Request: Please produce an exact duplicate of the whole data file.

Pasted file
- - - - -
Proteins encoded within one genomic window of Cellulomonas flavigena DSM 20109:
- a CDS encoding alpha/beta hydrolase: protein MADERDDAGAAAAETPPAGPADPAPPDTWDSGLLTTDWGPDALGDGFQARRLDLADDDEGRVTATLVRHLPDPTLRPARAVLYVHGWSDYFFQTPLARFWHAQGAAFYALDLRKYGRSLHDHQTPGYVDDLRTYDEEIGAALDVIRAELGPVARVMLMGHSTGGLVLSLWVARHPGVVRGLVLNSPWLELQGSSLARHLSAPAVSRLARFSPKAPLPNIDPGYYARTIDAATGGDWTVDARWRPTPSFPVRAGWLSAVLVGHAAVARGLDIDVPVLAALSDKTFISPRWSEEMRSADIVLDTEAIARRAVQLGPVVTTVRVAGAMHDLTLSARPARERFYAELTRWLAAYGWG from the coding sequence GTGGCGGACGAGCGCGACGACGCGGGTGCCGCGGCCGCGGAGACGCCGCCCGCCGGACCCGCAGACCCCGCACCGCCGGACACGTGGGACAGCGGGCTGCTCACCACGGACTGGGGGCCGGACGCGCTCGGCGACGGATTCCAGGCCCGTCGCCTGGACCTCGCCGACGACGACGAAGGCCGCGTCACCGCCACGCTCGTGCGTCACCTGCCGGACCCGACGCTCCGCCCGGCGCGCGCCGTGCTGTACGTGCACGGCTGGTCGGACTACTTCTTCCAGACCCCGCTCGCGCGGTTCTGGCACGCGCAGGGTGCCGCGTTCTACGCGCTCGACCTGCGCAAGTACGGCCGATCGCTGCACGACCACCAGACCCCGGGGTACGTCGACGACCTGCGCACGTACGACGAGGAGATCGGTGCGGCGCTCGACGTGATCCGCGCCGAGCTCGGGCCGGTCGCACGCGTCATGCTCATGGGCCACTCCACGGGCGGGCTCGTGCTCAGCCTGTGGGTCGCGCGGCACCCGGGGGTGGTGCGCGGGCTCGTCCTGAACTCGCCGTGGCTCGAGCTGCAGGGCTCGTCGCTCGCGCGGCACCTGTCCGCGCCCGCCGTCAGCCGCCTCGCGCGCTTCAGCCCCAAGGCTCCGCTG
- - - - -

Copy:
Proteins encoded within one genomic window of Cellulomonas flavigena DSM 20109:
- a CDS encoding alpha/beta hydrolase: protein MADERDDAGAAAAETPPAGPADPAPPDTWDSGLLTTDWGPDALGDGFQARRLDLADDDEGRVTATLVRHLPDPTLRPARAVLYVHGWSDYFFQTPLARFWHAQGAAFYALDLRKYGRSLHDHQTPGYVDDLRTYDEEIGAALDVIRAELGPVARVMLMGHSTGGLVLSLWVARHPGVVRGLVLNSPWLELQGSSLARHLSAPAVSRLARFSPKAPLPNIDPGYYARTIDAATGGDWTVDARWRPTPSFPVRAGWLSAVLVGHAAVARGLDIDVPVLAALSDKTFISPRWSEEMRSADIVLDTEAIARRAVQLGPVVTTVRVAGAMHDLTLSARPARERFYAELTRWLAAYGWG from the coding sequence GTGGCGGACGAGCGCGACGACGCGGGTGCCGCGGCCGCGGAGACGCCGCCCGCCGGACCCGCAGACCCCGCACCGCCGGACACGTGGGACAGCGGGCTGCTCACCACGGACTGGGGGCCGGACGCGCTCGGCGACGGATTCCAGGCCCGTCGCCTGGACCTCGCCGACGACGACGAAGGCCGCGTCACCGCCACGCTCGTGCGTCACCTGCCGGACCCGACGCTCCGCCCGGCGCGCGCCGTGCTGTACGTGCACGGCTGGTCGGACTACTTCTTCCAGACCCCGCTCGCGCGGTTCTGGCACGCGCAGGGTGCCGCGTTCTACGCGCTCGACCTGCGCAAGTACGGCCGATCGCTGCACGACCACCAGACCCCGGGGTACGTCGACGACCTGCGCACGTACGACGAGGAGATCGGTGCGGCGCTCGACGTGATCCGCGCCGAGCTCGGGCCGGTCGCACGCGTCATGCTCATGGGCCACTCCACGGGCGGGCTCGTGCTCAGCCTGTGGGTCGCGCGGCACCCGGGGGTGGTGCGCGGGCTCGTCCTGAACTCGCCGTGGCTCGAGCTGCAGGGCTCGTCGCTCGCGCGGCACCTGTCCGCGCCCGCCGTCAGCCGCCTCGCGCGCTTCAGCCCCAAGGCTCCGCTG